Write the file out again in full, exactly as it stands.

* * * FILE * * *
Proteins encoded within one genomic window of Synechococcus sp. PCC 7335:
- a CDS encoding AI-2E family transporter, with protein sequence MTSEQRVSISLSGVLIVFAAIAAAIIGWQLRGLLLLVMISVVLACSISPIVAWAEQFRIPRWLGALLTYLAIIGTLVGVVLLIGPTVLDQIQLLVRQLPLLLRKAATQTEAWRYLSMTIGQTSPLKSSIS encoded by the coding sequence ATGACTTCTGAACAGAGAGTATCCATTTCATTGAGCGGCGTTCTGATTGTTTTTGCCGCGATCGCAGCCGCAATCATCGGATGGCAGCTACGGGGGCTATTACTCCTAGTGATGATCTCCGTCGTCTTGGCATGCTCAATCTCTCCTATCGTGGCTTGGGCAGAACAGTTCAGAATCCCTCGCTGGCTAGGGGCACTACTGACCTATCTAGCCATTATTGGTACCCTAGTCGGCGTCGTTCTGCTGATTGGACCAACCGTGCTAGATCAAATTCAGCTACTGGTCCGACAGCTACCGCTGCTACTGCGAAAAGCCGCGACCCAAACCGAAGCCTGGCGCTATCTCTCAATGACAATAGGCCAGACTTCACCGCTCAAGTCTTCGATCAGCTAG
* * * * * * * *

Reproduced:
Proteins encoded within one genomic window of Synechococcus sp. PCC 7335:
- a CDS encoding AI-2E family transporter, with protein sequence MTSEQRVSISLSGVLIVFAAIAAAIIGWQLRGLLLLVMISVVLACSISPIVAWAEQFRIPRWLGALLTYLAIIGTLVGVVLLIGPTVLDQIQLLVRQLPLLLRKAATQTEAWRYLSMTIGQTSPLKSSIS encoded by the coding sequence ATGACTTCTGAACAGAGAGTATCCATTTCATTGAGCGGCGTTCTGATTGTTTTTGCCGCGATCGCAGCCGCAATCATCGGATGGCAGCTACGGGGGCTATTACTCCTAGTGATGATCTCCGTCGTCTTGGCATGCTCAATCTCTCCTATCGTGGCTTGGGCAGAACAGTTCAGAATCCCTCGCTGGCTAGGGGCACTACTGACCTATCTAGCCATTATTGGTACCCTAGTCGGCGTCGTTCTGCTGATTGGACCAACCGTGCTAGATCAAATTCAGCTACTGGTCCGACAGCTACCGCTGCTACTGCGAAAAGCCGCGACCCAAACCGAAGCCTGGCGCTATCTCTCAATGACAATAGGCCAGACTTCACCGCTCAAGTCTTCGATCAGCTAG